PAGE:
When do babys get attached to blankets

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Ginger - posted on 08/17/2009

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Quoting Lisa:

It's not a WHEN, but a WHY.

Infants who receive all of their comfort at their mother's breast, frequently and unrestricted (generally at least three times an hour) usually do not form an attachment to an object like a blanet, binkie, stuffed animal, or thumb or finger. They don't have a need to.

But infants whose mothers tend to wait until baby cries to nurse, or offer pacifiers in an attempt to hold off a nursing (or don't breastfeed at all), or allow their children to 'self soothe' become attached to a comfort object.

Me, I prefer that I can offer a living, breathing source of comfort to my daughter rather than her having to resort to an inanimate object.



this is not nessisarly true.. my daughter was breast fed till almost 1 year( I dont do the self soothing method.. my children barily cry when they are babies) and she got attached to a blankie.. she never had bottles or passifiers.. and it wasnt because it was the only balnket I gave her either she had tonnes of them.. she just showed preference to one blanket and when she got old enough she wouldnt sleep with out it.. I think she was about 9 months old when she picked her blankie.. my son on the other hand doesnt have any object he is really attached to.. and he was raised the same way.. so I think its up to the child if/ or what they get attached to.. hope that helps

Jackie - posted on 08/17/2009

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Quoting Joy:



Quoting Lisa:

It's not a WHEN, but a WHY.

Infants who receive all of their comfort at their mother's breast, frequently and unrestricted (generally at least three times an hour) usually do not form an attachment to an object like a blanet, binkie, stuffed animal, or thumb or finger. They don't have a need to.

But infants whose mothers tend to wait until baby cries to nurse, or offer pacifiers in an attempt to hold off a nursing (or don't breastfeed at all), or allow their children to 'self soothe' become attached to a comfort object.

Me, I prefer that I can offer a living, breathing source of comfort to my daughter rather than her having to resort to an inanimate object.





I am one of those mothers who "self soothe". I do not agree that its okay to nurse them everytime they fuss as then the "object" they become attached to is your breast! As for being attached to a specific blanket...I think it has a lot to do with scents at first. They have a really keen sense of smell and are therefore more comforted when they are with something they recognize. Once they are older (I would guess 6 months as they are more cognitively aware) they start to attach to a specific object....just thinkin out loud on that though!





I really do think it has alot to do with smells. It smells like mommy, home, herself... My daughter is 6 months old and she loves her bunny blanket ( a little bunny with a small blanket attached ). I strongly disagree that she's resorting to an inanimate object. I just think it's fimiliar to her. She likes to put things over her eyes when she sleeps so I give her this in hopes that she won't put the big blanket over her face so she has grown to love it. Again, it's fimiliar.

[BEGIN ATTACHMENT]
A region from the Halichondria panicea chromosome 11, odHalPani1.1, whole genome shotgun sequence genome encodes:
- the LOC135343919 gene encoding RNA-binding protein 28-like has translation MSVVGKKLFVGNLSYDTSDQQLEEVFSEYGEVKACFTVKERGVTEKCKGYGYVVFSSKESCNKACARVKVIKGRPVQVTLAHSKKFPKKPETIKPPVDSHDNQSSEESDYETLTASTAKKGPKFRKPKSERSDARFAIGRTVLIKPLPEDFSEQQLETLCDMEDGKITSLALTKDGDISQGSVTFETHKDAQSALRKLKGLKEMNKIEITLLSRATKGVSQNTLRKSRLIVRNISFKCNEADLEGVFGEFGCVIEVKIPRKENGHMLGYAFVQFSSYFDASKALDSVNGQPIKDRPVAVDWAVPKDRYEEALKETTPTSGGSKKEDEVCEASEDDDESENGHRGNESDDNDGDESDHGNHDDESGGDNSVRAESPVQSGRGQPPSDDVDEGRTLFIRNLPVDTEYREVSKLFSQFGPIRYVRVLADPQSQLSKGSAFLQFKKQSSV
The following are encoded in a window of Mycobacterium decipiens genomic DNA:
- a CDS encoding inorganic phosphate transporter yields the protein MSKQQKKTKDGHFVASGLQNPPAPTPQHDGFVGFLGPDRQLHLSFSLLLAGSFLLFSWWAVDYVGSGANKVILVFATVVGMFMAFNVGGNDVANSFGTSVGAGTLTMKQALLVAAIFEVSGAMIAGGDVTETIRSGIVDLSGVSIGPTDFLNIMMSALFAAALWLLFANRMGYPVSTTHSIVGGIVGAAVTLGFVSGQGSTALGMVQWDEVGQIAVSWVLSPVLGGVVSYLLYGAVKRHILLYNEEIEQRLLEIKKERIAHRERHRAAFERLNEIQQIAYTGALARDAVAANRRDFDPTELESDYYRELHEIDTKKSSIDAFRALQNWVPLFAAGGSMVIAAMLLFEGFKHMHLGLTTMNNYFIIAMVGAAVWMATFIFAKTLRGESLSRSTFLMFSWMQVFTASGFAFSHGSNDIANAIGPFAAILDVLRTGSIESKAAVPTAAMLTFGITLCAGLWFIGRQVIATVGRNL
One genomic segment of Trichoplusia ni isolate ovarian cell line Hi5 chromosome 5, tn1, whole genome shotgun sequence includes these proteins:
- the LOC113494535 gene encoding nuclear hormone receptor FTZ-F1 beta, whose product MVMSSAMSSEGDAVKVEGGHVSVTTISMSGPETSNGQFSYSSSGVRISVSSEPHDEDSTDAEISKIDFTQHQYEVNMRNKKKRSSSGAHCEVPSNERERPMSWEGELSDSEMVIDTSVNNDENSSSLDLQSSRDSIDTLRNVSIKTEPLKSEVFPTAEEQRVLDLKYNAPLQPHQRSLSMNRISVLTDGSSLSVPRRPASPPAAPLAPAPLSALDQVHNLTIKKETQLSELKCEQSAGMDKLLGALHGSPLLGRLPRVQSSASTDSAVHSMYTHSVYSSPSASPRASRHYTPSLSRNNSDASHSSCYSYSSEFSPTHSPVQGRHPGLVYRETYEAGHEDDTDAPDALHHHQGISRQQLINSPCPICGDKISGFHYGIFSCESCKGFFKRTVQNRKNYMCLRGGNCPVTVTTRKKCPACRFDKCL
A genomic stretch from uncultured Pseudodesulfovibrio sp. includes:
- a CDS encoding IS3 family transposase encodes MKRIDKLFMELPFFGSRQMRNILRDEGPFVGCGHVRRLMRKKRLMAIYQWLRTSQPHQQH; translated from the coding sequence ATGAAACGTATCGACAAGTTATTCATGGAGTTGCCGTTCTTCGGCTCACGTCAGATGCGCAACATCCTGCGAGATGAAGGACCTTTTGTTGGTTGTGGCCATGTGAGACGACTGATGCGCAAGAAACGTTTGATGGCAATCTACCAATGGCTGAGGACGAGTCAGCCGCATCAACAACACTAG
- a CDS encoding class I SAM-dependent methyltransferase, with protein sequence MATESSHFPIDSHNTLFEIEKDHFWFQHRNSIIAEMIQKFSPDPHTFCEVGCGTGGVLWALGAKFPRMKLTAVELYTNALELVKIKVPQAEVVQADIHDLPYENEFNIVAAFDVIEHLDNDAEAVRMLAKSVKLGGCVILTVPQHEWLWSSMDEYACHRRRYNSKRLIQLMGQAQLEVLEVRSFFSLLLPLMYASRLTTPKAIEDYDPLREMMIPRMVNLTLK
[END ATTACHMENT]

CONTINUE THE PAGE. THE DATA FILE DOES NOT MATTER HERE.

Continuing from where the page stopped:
Arlene - posted on 08/17/2009

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my lil girl liked to feel snuggled into something when she slept, right from birth. she is 9 month today n only uses her blanky when tired n going to bed but i dread if she will want to start taking it with her everywhere! lol :)

[deleted account]

It's individual. Are you asking because you want to prevent it? I personally didn't want my kids to have attachments to blankets/teddies etc because I saw other moms having to deal with unwashed items and if something was lost or forgotten all hell broke loose. I used to change the blankets and give them a different soft toy every few days and it worked. Osnat http://maaslife.blogspot.com/

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Kirstie - posted on 08/18/2009

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Both my boys have blankies and i feel it's definately all about the smell and to know that they can be soothed with something other than me (i may not always be there) is a comfort for me and them. I found that it also made/makes them happy to go to sleep almost anywhere. If you are worried about how attached they will get to their comforter only allow it whilst in bed.

Ree - posted on 08/17/2009

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thank you all, I've found what you said insightful and indeed helpful. Also I've noticed he does pull it over his eyes when he sleeps

Katarina - posted on 08/17/2009

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My Son is 4 months old as he's attached to his Giraffe Blanket (Same concept as Jackie's daughter's) He uses it to sleep and to teeth on. He also has a Teddy bear one that's going through the wash as we speak. With my Son any blanket is good enough for him. I prefer the small ones while he's sleeping because he pulls them up to his face.

Jackie - posted on 08/17/2009